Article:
StarCraft II is one of the most challenging simulated reinforcement learning environments; it is partially observable, stochastic, multi-agent, and mastering StarCraft II requires strategic planning over long time horizons with real-time low-level execution. It also has an active professional competitive scene. StarCraft II is uniquely suited for advancing offline RL algorithms, both because of its challenging nature and because Blizzard has released a massive dataset of millions of StarCraft II games played by human players. This paper leverages that and establishes a benchmark, called AlphaStar Unplugged, introducing unprecedented challenges for offline reinforcement learning. We define a dataset (a subset of Blizzard's release), tools standardizing an API for machine learning methods, and an evaluation protocol. We also present baseline agents, including behavior cloning, offline variants of actor-critic and MuZero. We improve the state of the art of agents using only offline data, and we achieve 90% win rate against previously published AlphaStar behavior cloning agent.
Language modelling provides a step towards intelligent communication systems by harnessing large repositories of written human knowledge to better predict and understand the world. In this paper, we present an analysis of Transformer-based language model performance across a wide range of model scales -- from models with tens of millions of parameters up to a 280 billion parameter model called Gopher. These models are evaluated on 152 diverse tasks, achieving state-of-the-art performance across the majority. Gains from scale are largest in areas such as reading comprehension, fact-checking, and the identification of toxic language, but logical and mathematical reasoning see less benefit. We provide a holistic analysis of the training dataset and model's behaviour, covering the intersection of model scale with bias and toxicity. Finally we discuss the application of language models to AI safety and the mitigation of downstream harms.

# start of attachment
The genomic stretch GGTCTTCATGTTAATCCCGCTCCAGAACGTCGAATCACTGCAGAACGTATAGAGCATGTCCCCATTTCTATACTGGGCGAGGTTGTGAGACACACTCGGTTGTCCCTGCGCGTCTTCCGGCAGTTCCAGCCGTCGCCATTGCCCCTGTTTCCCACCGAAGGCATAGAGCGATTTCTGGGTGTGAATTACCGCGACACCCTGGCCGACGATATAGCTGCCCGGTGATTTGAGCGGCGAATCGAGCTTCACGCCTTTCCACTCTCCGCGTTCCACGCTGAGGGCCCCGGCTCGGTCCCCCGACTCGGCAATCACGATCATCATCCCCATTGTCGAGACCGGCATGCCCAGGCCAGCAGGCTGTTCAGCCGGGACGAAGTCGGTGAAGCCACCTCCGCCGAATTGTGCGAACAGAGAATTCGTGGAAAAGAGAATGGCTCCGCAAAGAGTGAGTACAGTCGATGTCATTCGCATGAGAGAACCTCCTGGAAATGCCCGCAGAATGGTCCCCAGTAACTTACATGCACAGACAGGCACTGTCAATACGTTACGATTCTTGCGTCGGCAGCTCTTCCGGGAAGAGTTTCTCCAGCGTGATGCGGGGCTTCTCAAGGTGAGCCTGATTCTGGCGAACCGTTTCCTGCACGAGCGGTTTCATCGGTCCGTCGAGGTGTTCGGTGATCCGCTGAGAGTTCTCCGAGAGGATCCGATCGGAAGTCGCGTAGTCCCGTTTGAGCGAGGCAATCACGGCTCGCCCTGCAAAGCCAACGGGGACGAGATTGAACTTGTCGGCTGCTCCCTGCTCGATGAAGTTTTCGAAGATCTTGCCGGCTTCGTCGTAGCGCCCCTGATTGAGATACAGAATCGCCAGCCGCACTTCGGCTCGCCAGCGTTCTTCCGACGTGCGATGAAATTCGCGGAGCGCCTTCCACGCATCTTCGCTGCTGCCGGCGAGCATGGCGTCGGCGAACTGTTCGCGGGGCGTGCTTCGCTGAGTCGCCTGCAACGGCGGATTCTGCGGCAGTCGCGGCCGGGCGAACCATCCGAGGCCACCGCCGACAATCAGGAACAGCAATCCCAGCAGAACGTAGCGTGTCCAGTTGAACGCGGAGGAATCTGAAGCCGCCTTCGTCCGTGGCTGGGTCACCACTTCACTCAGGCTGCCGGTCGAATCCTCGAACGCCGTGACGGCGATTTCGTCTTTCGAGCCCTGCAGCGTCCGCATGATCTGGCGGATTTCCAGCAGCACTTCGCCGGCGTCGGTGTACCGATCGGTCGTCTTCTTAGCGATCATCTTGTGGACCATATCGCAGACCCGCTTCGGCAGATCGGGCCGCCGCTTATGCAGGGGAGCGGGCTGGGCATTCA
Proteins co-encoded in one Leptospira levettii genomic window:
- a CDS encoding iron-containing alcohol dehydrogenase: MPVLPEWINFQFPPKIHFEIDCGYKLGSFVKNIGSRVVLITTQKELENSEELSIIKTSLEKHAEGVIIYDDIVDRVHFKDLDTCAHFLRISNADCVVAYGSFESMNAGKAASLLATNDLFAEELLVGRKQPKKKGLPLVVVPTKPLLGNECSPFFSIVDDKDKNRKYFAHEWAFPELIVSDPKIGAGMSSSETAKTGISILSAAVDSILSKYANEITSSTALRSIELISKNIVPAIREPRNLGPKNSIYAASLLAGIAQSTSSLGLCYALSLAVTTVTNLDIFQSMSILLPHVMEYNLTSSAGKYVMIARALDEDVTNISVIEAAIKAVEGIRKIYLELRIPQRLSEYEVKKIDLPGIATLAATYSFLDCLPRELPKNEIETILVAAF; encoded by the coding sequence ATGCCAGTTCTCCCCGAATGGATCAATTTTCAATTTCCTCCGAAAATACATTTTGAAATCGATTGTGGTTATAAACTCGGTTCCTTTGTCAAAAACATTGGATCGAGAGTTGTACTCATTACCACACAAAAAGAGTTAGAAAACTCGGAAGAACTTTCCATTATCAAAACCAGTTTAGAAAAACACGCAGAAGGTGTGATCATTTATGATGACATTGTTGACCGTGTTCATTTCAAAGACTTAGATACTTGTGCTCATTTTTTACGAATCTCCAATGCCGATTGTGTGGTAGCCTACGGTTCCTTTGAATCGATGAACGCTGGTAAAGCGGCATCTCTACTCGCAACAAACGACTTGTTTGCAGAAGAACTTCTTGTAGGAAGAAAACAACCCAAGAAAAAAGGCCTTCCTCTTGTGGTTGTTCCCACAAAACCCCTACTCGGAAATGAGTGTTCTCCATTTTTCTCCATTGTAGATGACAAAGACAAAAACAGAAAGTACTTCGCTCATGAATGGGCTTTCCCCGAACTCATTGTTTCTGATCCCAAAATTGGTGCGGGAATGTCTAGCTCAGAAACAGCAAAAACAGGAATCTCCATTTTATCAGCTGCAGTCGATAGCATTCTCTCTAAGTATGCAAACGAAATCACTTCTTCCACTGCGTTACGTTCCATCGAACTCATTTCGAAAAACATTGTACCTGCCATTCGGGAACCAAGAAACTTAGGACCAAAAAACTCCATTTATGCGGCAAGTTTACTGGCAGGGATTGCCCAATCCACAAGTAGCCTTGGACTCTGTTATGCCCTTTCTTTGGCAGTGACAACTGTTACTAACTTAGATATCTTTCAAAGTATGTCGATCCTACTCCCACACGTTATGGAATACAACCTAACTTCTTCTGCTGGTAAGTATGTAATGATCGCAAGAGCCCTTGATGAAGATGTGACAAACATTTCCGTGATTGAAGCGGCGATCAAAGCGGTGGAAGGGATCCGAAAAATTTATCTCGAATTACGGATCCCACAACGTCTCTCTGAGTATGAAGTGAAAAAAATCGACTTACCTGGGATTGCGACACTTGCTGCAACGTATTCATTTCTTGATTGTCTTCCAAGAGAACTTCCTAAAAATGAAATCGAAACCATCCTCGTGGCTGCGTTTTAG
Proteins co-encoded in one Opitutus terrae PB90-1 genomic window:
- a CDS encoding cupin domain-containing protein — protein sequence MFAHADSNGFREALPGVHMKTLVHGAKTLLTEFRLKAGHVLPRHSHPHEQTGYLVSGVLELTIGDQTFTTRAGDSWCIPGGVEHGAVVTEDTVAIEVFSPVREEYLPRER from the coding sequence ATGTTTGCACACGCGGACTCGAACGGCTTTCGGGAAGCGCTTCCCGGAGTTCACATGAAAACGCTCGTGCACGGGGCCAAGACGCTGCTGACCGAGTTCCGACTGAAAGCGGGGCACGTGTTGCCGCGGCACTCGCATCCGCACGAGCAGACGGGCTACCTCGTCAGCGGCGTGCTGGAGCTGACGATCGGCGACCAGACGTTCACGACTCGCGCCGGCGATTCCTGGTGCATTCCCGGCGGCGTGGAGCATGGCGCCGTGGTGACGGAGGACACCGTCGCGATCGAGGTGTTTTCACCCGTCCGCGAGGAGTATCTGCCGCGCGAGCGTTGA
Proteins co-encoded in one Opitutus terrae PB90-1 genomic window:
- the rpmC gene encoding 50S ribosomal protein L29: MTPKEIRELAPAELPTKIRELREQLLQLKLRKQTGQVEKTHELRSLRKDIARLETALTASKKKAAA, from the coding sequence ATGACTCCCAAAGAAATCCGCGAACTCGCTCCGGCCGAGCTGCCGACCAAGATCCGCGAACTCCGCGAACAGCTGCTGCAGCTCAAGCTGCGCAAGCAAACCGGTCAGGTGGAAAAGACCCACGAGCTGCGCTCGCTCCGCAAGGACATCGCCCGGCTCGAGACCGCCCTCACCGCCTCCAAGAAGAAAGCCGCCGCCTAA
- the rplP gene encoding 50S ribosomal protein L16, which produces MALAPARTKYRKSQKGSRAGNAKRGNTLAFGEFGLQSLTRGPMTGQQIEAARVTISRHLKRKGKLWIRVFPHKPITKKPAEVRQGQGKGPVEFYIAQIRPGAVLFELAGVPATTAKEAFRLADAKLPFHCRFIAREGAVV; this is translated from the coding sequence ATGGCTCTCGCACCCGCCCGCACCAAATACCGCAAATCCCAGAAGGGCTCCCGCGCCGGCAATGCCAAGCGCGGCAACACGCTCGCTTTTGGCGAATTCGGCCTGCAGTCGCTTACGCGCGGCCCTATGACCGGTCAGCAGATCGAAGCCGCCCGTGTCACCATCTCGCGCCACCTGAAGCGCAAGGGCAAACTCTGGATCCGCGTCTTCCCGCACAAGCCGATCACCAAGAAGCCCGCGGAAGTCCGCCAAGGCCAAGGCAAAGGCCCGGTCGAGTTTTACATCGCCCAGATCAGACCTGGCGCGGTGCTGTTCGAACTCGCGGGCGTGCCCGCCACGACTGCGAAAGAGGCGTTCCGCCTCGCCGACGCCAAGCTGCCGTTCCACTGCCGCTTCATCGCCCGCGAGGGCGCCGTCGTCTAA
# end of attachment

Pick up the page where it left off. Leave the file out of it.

Deep reinforcement learning has led to many recent-and groundbreaking-advancements. However, these advances have often come at the cost of both the scale and complexity of the underlying RL algorithms. Increases in complexity have in turn made it more difficult for researchers to reproduce published RL algorithms or rapidly prototype ideas. To address this, we introduce Acme, a tool to simplify the development of novel RL algorithms that is specifically designed to enable simple agent implementations that can be run at various scales of execution. Our aim is also to make the results of various RL algorithms developed in academia and industrial labs easier to reproduce and extend. To this end we are releasing baseline implementations of various algorithms, created using our framework. In this work we introduce the major design decisions behind Acme and show how these are used to construct these baselines. We also experiment with these agents at different scales of both complexity and computation-including distributed versions. Ultimately, we show that the design decisions behind Acme lead to agents that can be scaled both up and down and that, for the most part, greater levels of parallelization result in agents with equivalent performance, just faster.